The Best Documentaries On Hulu Right Now

Last Updated: September 25th

Netflix usually steals the spotlight when it comes to documentaries available on streaming platforms, but if you’re only looking there for interesting, investigative filmmaking, you’re really missing out. That’s because Hulu, that on-demand service that lets you catch up on new episodes of your favorite shows, has decided to dip its toe into the genre. Actually, scratch that, Hulu has decided to cannonball into the deep end when it comes to documentaries. Don’t believe us? Here are some of the better titles in their impressive arsenal.

Related: The Best Documentaries On Netflix Right Now, Ranked

best documentaries on hulu

Fyre Fraud (2019)

Run Time: 96 min | IMDb: 6.8/10

The war of the Fyre docs kicked off earlier this year with Hulu releasing their surprise flick just days before Netflix’s planned exposé. Both films rehash the same basic plot: a young entrepreneur scams thousands of millennials and investors out of millions of dollars, but Hulu’s takes a closer look the aftermath and damage caused by Billy McFarland and Ja Rule, interviewing the man in question and looking at the events of the Fyre Festival disaster with a critical eye.

Nat Geo

Free Solo (2018)

Run Time: 100 min | IMDb: 8.3/10

Free solo climbers are a breed all their own and this latest doc about the adventurist community certainly proves it. Alex Honnold, a talented free soloist climber, chronicles his journey to achieve his dream of climbing the face of the world’s most famous rock, the 3,000ft El Capitan in Yosemite National Park, without a rope in this harrowing portrait that’s equal parts inspiring and terrifying.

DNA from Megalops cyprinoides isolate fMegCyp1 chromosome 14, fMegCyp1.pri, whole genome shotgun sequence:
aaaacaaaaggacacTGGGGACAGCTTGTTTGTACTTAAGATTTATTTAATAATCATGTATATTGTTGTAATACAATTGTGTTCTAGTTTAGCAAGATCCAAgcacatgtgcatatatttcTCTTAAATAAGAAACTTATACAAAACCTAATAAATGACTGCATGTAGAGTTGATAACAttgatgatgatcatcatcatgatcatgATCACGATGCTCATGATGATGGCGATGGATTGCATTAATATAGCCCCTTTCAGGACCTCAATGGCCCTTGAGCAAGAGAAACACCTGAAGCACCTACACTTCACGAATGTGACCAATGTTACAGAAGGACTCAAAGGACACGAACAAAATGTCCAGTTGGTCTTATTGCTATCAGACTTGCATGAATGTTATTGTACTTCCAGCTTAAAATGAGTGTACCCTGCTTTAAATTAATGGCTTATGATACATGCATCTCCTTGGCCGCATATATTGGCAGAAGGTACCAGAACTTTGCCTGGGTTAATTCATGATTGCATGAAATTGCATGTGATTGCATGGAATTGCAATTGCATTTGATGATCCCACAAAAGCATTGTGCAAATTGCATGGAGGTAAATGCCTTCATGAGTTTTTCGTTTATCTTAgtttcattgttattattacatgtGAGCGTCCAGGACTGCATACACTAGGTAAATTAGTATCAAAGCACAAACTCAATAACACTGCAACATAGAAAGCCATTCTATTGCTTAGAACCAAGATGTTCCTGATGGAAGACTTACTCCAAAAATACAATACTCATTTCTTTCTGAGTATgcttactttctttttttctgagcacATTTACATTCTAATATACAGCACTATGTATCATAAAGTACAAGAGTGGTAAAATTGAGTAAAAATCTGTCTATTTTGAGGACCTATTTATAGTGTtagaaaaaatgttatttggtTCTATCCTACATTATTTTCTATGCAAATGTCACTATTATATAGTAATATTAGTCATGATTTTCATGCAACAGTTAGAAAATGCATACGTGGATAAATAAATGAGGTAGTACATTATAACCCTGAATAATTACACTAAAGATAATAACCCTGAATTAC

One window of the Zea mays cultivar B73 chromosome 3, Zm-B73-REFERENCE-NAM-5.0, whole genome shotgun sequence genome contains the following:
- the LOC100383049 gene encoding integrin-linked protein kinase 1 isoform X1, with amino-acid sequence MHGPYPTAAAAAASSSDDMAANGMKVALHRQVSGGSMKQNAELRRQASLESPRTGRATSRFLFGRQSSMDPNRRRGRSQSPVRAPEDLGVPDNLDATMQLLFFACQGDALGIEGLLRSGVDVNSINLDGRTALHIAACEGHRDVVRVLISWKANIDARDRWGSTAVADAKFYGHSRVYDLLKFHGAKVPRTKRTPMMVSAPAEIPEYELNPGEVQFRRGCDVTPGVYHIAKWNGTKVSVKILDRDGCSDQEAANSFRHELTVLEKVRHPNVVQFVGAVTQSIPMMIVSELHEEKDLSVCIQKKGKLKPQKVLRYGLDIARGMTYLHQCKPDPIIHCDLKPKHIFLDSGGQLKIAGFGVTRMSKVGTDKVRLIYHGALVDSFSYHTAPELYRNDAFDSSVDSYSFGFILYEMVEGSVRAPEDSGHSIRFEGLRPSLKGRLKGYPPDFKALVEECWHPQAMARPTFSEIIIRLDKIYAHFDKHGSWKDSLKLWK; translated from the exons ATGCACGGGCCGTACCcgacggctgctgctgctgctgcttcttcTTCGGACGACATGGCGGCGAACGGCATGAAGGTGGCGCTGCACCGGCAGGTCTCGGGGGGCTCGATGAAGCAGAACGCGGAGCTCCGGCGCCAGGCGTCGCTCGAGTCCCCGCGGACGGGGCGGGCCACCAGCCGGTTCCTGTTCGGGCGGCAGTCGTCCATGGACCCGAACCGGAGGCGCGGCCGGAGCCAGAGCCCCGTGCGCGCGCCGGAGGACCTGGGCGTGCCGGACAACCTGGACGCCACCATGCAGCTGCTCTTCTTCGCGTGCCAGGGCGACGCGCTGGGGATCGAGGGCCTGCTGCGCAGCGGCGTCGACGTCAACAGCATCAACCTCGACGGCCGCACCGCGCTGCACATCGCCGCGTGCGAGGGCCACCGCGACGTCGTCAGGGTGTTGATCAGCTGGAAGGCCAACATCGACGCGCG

Tribeca Film Festival

Love, Gilda (2018)

Run Time: 88 min | IMDb: 7.4/10

Before the Tina Feys, Amy Poehlers, and Maya Rudolphs of the world made Saturday Night Live a female-led powerhouse, comedian Gilda Radner starred on the sketch comedy series. She’s an icon, an absolute legend in the world of stand-up, and she played her bigger-than-life characters on the show with a kind of quirky abandon that made you laugh at them and care for them all at once. This doc looks back at her career, her struggles in an industry that wasn’t always accepting of her gender, and her brushes with more serious issues, like illness and eating disorders. Despite those serious topics, it’s a breezy, feel-good watch for comedy lovers of every generation.


RBG (2018)

Run Time: 98 min | IMDb: 7.5/10

Before she was the poster child for the latest feminist movement, a Twitter icon, and a staple of Kate McKinnon’s comedy routine on Saturday Night Live, Supreme Court Justice Ruth Bader Ginsburg was a woman fighting her way to the top in a very male-dominated field. To get really inspired by the Notorious RBG, you need to see her life and her struggle up close and personal, which is where this doc comes in. With the help of some of the most famous feminists of a generation, this film hopes to chronicle the lesser-known journey RBG went on before she became a pop culture icon.


The Wolfpack (2015)

Run Time: 90 min | IMDb: 7/10